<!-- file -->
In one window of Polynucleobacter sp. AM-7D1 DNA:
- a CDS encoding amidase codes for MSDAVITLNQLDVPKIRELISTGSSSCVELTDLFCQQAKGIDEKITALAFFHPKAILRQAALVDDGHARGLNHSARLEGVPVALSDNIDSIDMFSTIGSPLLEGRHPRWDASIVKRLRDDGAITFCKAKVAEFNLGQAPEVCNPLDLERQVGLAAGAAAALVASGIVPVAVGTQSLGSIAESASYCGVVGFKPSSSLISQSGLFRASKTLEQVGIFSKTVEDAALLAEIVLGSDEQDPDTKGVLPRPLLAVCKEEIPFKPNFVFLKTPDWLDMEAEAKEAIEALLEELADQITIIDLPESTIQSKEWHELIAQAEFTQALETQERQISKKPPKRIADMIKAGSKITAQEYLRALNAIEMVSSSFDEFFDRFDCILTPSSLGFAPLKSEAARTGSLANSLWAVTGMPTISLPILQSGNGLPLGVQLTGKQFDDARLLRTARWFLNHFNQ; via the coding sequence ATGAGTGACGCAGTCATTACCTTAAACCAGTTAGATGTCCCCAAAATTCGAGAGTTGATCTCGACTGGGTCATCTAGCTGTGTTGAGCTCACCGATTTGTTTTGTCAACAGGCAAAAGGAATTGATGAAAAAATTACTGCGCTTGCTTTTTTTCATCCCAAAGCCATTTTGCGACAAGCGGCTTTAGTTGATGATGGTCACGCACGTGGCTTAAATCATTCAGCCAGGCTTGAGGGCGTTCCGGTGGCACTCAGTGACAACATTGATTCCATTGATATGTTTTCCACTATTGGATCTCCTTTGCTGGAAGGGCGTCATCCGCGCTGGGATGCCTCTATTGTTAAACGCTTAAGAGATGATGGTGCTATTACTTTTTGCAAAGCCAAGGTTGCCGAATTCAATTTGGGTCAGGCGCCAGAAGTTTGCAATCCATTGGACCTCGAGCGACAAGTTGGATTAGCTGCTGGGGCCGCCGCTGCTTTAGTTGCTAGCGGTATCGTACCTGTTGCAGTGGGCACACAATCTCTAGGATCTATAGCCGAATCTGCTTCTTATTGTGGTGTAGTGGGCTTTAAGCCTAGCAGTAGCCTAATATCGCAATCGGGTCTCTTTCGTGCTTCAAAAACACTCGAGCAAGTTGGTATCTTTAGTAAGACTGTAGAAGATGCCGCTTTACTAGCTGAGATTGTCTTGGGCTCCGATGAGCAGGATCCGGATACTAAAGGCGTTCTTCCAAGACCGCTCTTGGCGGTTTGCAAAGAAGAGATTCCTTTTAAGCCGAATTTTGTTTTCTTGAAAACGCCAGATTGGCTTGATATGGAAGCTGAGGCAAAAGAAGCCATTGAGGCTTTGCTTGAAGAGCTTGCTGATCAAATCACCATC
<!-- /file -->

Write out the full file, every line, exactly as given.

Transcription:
In one window of Polynucleobacter sp. AM-7D1 DNA:
- a CDS encoding amidase codes for MSDAVITLNQLDVPKIRELISTGSSSCVELTDLFCQQAKGIDEKITALAFFHPKAILRQAALVDDGHARGLNHSARLEGVPVALSDNIDSIDMFSTIGSPLLEGRHPRWDASIVKRLRDDGAITFCKAKVAEFNLGQAPEVCNPLDLERQVGLAAGAAAALVASGIVPVAVGTQSLGSIAESASYCGVVGFKPSSSLISQSGLFRASKTLEQVGIFSKTVEDAALLAEIVLGSDEQDPDTKGVLPRPLLAVCKEEIPFKPNFVFLKTPDWLDMEAEAKEAIEALLEELADQITIIDLPESTIQSKEWHELIAQAEFTQALETQERQISKKPPKRIADMIKAGSKITAQEYLRALNAIEMVSSSFDEFFDRFDCILTPSSLGFAPLKSEAARTGSLANSLWAVTGMPTISLPILQSGNGLPLGVQLTGKQFDDARLLRTARWFLNHFNQ; via the coding sequence ATGAGTGACGCAGTCATTACCTTAAACCAGTTAGATGTCCCCAAAATTCGAGAGTTGATCTCGACTGGGTCATCTAGCTGTGTTGAGCTCACCGATTTGTTTTGTCAACAGGCAAAAGGAATTGATGAAAAAATTACTGCGCTTGCTTTTTTTCATCCCAAAGCCATTTTGCGACAAGCGGCTTTAGTTGATGATGGTCACGCACGTGGCTTAAATCATTCAGCCAGGCTTGAGGGCGTTCCGGTGGCACTCAGTGACAACATTGATTCCATTGATATGTTTTCCACTATTGGATCTCCTTTGCTGGAAGGGCGTCATCCGCGCTGGGATGCCTCTATTGTTAAACGCTTAAGAGATGATGGTGCTATTACTTTTTGCAAAGCCAAGGTTGCCGAATTCAATTTGGGTCAGGCGCCAGAAGTTTGCAATCCATTGGACCTCGAGCGACAAGTTGGATTAGCTGCTGGGGCCGCCGCTGCTTTAGTTGCTAGCGGTATCGTACCTGTTGCAGTGGGCACACAATCTCTAGGATCTATAGCCGAATCTGCTTCTTATTGTGGTGTAGTGGGCTTTAAGCCTAGCAGTAGCCTAATATCGCAATCGGGTCTCTTTCGTGCTTCAAAAACACTCGAGCAAGTTGGTATCTTTAGTAAGACTGTAGAAGATGCCGCTTTACTAGCTGAGATTGTCTTGGGCTCCGATGAGCAGGATCCGGATACTAAAGGCGTTCTTCCAAGACCGCTCTTGGCGGTTTGCAAAGAAGAGATTCCTTTTAAGCCGAATTTTGTTTTCTTGAAAACGCCAGATTGGCTTGATATGGAAGCTGAGGCAAAAGAAGCCATTGAGGCTTTGCTTGAAGAGCTTGCTGATCAAATCACCATC